Real Name: William Blake Everett

Identity/Class: Human (World War I era to modern era-see comments)

Occupation: Comic book artist;
    Former US Army soldier, assistant art director, art editor, draftsman, newspaper artist

Group Membership: Marvel/Timely Comics (Sol Brodsky, Carl Burgos, Mike Esposito, Gary Friedrich, Frank Giacoia, Don Heck, Morrie Kuramoto, Stan Lee, Larry Lieber, Tony Mortellaro, John Romita, Sr., Stu Schwartzberg, Marie Severin, Flo Steinberg, Roy Thomas, Herb Trimpe, John Verpoorten, others);
    formerly Funnies, Inc. (Carl Burgos, Lloyd Jacquet, Max, others), Centaur Publications (Lloyd Jacquet, others)

Affiliations: Captain America (Steve Rogers), Walter Holze, Human Torch ("Jim Hammond"), Walter "Old Man" Jameson, Marvel/Timely Comics (Sol Brodsky, Carl Burgos, Mike Esposito, Gary Friedrich, Frank Giacoia, Don Heck, Morrie Kuramoto, Stan Lee, Larry Lieber, Tony Mortellaro, John Romita, Sr., Marie Severin, Stu Schwartzberg, Flo Steinberg, Roy Thomas, Herb Trimpe, John Verpoorten, others), Sub-Mariner (Namor McKenzie), Toro (Thomas Raymond);
    formerly Herm Bollin, Centaur Publications (Lloyd Jacquet, others), Funnies, Inc. (Lloyd Jacquet, Max, others)

Enemies: Nazis (Gustav, Fritz Klein-Schmidt, others)

Known Relatives: Gwenn Randall (wife), Wendy Everett (daughter), Robert Maxwell Everett (father, deceased), Elaine Grace Brown Everett (mother), Elizabeth (sister), unidentified great-uncle, Edward Everett, William Everett, William Blake (unspecified relatives)

Aliases: Willie Bee, Bill Roman

Base of Operations: Fairbury, Nebraska, USA;
    formerly New York City, New York, USA; Chicago, Illinois, USA; Los Angeles, California, USA; Phoenix, Arizona, USA; Boston, Massachusetts, USA; Wickerburg, Arizona, USA; Prescott, Arizona, USA; Watertown, Massachusetts, USA; Cambridge, Massachusetts, USA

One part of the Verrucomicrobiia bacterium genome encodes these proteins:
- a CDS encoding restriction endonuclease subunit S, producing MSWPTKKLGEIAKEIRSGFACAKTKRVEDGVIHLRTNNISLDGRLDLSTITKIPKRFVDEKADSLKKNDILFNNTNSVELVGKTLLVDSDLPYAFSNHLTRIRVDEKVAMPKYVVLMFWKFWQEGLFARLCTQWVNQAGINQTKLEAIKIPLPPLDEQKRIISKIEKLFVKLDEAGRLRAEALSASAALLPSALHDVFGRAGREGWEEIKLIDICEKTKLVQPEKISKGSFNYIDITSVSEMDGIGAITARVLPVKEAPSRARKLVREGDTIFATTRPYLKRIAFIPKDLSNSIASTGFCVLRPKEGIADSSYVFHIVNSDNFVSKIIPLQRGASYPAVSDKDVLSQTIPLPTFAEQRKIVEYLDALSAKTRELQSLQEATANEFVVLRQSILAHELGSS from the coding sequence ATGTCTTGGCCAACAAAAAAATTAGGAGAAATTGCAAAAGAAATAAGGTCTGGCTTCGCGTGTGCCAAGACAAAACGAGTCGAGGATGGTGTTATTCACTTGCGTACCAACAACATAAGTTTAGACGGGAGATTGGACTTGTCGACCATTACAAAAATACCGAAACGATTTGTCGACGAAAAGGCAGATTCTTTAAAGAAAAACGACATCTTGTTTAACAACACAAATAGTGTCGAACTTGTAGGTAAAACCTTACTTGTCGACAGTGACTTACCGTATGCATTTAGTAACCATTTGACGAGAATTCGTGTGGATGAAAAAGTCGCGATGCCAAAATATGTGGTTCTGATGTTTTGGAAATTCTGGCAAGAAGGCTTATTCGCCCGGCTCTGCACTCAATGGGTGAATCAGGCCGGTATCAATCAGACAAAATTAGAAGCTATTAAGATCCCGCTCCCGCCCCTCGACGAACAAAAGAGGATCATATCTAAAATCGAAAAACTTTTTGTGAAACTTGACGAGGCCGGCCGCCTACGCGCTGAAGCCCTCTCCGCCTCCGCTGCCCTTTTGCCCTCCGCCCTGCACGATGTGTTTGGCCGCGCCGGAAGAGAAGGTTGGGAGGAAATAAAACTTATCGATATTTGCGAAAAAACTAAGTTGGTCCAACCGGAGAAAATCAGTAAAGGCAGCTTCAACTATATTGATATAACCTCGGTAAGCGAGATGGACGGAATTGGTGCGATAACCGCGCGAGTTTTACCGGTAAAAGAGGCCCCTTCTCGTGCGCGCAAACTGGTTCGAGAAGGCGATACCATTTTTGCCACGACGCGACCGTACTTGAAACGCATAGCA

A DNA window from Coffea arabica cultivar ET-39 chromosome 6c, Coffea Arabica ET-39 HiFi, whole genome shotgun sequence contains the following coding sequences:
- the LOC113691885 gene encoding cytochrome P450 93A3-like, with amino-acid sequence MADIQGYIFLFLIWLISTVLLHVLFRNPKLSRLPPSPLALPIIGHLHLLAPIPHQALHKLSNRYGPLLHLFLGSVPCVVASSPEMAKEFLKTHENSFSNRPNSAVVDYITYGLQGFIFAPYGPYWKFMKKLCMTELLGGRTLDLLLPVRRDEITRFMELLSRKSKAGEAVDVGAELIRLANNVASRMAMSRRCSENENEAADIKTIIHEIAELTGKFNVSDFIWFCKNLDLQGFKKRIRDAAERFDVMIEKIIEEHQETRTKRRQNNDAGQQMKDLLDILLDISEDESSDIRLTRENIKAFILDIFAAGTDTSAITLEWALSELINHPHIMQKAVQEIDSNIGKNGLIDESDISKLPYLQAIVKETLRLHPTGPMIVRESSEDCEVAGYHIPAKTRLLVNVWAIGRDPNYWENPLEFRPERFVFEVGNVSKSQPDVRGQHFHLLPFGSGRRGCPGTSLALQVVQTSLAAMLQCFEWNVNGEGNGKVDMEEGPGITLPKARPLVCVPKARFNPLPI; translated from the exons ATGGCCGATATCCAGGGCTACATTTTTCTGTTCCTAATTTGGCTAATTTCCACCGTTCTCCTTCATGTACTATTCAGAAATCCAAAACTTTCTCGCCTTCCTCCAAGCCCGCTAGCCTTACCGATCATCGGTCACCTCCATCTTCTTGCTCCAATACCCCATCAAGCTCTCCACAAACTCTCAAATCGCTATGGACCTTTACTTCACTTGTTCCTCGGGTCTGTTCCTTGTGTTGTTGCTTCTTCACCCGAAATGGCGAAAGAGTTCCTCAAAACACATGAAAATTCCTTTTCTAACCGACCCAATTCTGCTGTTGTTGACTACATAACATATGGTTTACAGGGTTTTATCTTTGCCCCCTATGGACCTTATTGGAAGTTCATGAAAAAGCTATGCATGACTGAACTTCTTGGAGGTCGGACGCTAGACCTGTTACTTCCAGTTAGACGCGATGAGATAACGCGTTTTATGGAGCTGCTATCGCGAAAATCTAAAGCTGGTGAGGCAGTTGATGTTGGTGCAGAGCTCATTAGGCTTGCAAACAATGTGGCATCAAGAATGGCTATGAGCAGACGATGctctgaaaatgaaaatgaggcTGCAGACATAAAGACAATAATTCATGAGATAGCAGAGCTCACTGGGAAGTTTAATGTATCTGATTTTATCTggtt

First Appearance: (in a Marvel comic): Marvel Mystery Comics I#34 (August, 1942)

Powers/Abilities: Bill Everett was a talented artist and writer, as well as a skilled editor.

Height: Unrevealed
Weight: Unrevealed
Eyes: Brown
Hair: Red

History: (real life history) - William Blake "Bill" Everett was born on May 18, 1917 in Cambridge, Massachusetts to Robert Maxwell and Elaine Grace Brown Everett. Bill's artistic talents were encouraged by his parents but Bill contracted tuberculosis at age twelve and was pulled from school to recover in Arizona for four months. When the disease recurred some time later, Bill returned to Arizona, where he took his first drink. Returning home to Massachusetts, Bill became a teenage alcoholic by age sixteen and was taken out of high school to the Vesper George School of Art in Boston, dropping out after a year and a half in 1935. His father died later that same year and Bill, feeling as if his father had always wanted him to be a cartoonist, became a professional newspaper artist for the Boston Herald-Traveler newspaper. Soon leaving to become a draftsman for the Brooks System engineering firm, Bill ultimately pursued work in Phoenix, Arizona and Los Angeles, California before traveling to New York City, New York, where he returned to advertising art jobs. After being fired from Teck Publications' Radio News magazine, Bill was talked into taking work in the comic book field by his former colleague Walter Holze, soon taking freelance comic book work at Centaur Publications, co-creating their comic book character Amazing-Man. Leaving Centaur for his co-worker Lloyd Jacquet's new company Funnies, Inc., Bill worked with fellow artist Carl Burgos and created a comic book based on the aquatic Namor the Sub-Mariner. When Funnies, Inc.'s planned promotional comic Motion Picture Funnies Weekly comic book failed, Everett joined Timely Comics, where he continued his comic book based on Namor the Sub-Mariner.

(Captain America & the Invaders: The Bahamas Triangle#1) - On March 18, 1941, Bill Everett was walking down the streets in Manhattan with Carl Burgos when the duo spotted new hero Captain America chasing the Nazi Fritz Klein-Schmidt. Carl immediately asked Bill if he had saw the Nazi and Bill replied by asking if Carl saw Captain America giving chase. The Daily Bugle's Walter "Old Man" Jameson then butted in, claiming that he definitely saw Captain America before rushing off after the star-spangled hero in an attempt to get a photo for the Bugle.